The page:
Nutrition experts have long debated whether there is an optimal diet that humans evolved to eat. But a study published this month adds a twist. It found that there is likely no single natural diet that is best for human health.

The research, published in the journal Obesity Reviews, looked at the diets, habits and physical activity levels of hundreds of modern hunter-gatherer groups and small-scale societies, whose lifestyles are similar to those of ancient populations. They found that they all exhibit generally excellent metabolic health while consuming a wide range of diets.

Some get up to 80 percent of their calories from carbohydrates. Others eat mostly meat. But there were some broad strokes: Almost all of them eat a mix of meat, fish and plants, consuming foods that are generally packed with nutrients. In general, they eat a lot more fiber than the average American. Most of their carbohydrates come from vegetables and starchy plants with a low glycemic index, meaning they do not lead to rapid spikes in blood sugar. But it is also not uncommon for hunter-gatherers to eat sugar, which they consume primarily in the form of honey.

The findings suggest that there is no one “true” diet for humans, who “can be very healthy on a wide range of diets,” said the lead author of the study, Herman Pontzer, an associate professor of evolutionary anthropology at Duke University. “We know that because we see a wide range of diets in these very healthy populations.”

One thing hunter-gatherer populations have in common is a very high level of physical activity. Many walk between five and 10 miles a day. [Continue reading…]

New plant-focused diet would ‘transform’ planet’s future

The Guardian reports:

The first science-based diet that tackles both the poor food eaten by billions of people and averts global environmental catastrophe has been devised. It requires huge cuts in red meat-eating in western countries and radical changes across the world.

The “planetary health diet” was created by an international commission seeking to draw up guidelines that provide nutritious food to the world’s fast-growing population. At the same time, the diet addresses the major role of farming – especially livestock – in driving climate change, the destruction of wildlife and the pollution of rivers and oceans.

Globally, the diet requires red meat and sugar consumption to be cut by half, while vegetables, fruit, pulses and nuts must double. But in specific places the changes are stark. North Americans need to eat 84% less red meat but six times more beans and lentils. For Europeans, eating 77% less red meat and 15 times more nuts and seeds meets the guidelines.

The diet is a “win-win”, according to the scientists, as it would save at least 11 million people a year from deaths caused by unhealthy food, while preventing the collapse of the natural world that humanity depends upon. With 10 billion people expected to live on Earth by 2050, a continuation of today’s unsustainable diets would inevitably mean even greater health problems and severe global warming. [Continue reading…]

How Trump is poisoning America

The New York Times reports:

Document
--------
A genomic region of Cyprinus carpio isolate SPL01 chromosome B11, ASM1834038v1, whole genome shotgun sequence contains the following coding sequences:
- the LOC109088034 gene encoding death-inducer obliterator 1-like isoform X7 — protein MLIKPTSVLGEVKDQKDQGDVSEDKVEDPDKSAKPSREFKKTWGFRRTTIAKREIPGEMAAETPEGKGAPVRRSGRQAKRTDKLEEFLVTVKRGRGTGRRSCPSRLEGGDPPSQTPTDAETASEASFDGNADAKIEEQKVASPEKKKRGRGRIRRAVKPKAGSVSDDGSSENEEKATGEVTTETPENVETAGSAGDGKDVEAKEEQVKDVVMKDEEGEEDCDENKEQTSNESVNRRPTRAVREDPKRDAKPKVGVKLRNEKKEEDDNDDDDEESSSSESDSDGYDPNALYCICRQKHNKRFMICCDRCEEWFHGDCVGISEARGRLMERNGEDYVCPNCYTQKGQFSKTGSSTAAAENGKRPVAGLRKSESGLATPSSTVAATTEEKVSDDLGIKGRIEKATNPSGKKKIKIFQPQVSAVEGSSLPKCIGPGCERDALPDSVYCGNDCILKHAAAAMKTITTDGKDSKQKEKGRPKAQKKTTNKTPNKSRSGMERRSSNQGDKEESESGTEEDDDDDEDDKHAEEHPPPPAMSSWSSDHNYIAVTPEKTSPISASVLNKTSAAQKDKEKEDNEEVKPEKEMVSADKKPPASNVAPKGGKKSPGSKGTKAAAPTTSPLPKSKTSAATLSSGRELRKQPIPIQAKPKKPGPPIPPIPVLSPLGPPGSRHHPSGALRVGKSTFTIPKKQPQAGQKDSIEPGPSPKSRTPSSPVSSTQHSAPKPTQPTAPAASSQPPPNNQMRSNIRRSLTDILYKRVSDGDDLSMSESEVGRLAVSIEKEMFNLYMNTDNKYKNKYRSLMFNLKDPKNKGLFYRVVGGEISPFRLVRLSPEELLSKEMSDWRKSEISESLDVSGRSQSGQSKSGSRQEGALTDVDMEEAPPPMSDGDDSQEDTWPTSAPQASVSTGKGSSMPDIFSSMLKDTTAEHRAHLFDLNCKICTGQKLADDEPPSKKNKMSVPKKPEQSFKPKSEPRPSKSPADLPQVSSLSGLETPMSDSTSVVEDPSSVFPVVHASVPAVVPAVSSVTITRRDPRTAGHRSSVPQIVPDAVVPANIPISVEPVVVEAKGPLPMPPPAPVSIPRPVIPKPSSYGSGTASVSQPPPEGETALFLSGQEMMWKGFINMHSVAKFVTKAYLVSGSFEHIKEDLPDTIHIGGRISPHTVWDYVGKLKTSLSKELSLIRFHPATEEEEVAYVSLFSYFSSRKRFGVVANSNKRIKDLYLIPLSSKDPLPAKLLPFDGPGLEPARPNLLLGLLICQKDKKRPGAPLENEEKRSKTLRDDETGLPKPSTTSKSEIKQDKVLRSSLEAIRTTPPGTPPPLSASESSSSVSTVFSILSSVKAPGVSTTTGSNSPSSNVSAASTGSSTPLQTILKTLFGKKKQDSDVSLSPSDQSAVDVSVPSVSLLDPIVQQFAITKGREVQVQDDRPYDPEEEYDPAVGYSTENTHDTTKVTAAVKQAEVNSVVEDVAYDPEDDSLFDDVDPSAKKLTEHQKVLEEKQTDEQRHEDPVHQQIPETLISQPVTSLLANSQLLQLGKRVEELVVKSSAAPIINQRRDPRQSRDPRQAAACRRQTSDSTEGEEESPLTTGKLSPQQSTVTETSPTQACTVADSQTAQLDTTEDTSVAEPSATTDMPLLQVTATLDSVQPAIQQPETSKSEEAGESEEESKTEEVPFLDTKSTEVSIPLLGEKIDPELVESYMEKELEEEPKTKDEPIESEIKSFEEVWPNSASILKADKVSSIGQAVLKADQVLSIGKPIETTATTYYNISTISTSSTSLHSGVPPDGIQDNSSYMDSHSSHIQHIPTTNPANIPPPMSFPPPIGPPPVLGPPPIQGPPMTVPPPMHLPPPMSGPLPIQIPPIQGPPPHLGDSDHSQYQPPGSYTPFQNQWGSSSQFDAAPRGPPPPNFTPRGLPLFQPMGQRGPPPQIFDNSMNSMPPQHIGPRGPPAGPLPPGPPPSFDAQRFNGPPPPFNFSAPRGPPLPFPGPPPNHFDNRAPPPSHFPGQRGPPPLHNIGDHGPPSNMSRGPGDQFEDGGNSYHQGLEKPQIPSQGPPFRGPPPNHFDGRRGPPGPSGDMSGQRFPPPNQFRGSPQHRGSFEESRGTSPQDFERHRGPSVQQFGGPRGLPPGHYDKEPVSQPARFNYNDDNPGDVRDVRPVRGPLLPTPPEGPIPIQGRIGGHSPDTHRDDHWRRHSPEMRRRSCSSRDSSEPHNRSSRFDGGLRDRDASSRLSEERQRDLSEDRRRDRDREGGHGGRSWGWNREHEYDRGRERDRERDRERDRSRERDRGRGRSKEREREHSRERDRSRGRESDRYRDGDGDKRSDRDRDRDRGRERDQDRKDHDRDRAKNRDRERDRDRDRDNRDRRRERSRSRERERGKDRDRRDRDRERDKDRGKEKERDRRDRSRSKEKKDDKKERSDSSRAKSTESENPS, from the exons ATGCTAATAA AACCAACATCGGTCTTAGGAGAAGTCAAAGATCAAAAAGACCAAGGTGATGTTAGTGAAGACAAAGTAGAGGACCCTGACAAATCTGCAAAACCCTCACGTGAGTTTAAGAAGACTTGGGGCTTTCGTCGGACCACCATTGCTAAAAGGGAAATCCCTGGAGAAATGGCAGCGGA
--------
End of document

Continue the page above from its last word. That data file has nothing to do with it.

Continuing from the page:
Had Donald J. Trump not won the presidency in 2016, millions of pounds of chlorpyrifos most likely would not have been applied to American crops over the past 21 months. It would not have sickened substantial numbers of farm workers, or risked what the Environmental Protection Agency’s own studies suggest could be continued long-term health problems for others exposed to the chemical at low levels.

Widespread concerns about chlorpyrifos led to its removal for nearly all residential uses in 2000. Environmental groups kept pushing, and two filed a petition with the E.P.A. in 2007 to ban it entirely on food crops. The E.P.A. eventually agreed in 2015, released its revised human health risk assessment in November 2016, and was ordered by a court to “take final action” by the end of March 2017.

Days after the assessment was released, Mr. Trump won the election. DowDuPont, the leading maker of the pesticide, donated $1 million to his inauguration. One of the early acts of the man Mr. Trump appointed to head the E.P.A., Scott Pruitt, was to quash the chlorpyrifos ban on March 29, 2017.

Since taking office, Mr. Trump has consistently sided with powerful economic constituencies in setting policy toward the air we breathe, the water we drink and the presence of chemicals in our communities.

In the process, he has frequently rejected or given short shrift to science, an instinct that has played out most visibly in his disdain for efforts to curb global warming but has also permeated federal policy in other ways. [Continue reading…]

Life expectancy declines in the U.S. but is increasing in most other developed nations

The Washington Post reports:

Life expectancy in the United States declined again in 2017, the government said Thursday in a bleak series of reports that showed a nation still in the grip of escalating drug and suicide crises.

The data continued the longest sustained decline in expected life span at birth in a century, an appalling performance not seen in the United States since 1915 through 1918. That four-year period included World War I and a flu pandemic that killed 675,000 people in the United States and perhaps 50 million worldwide.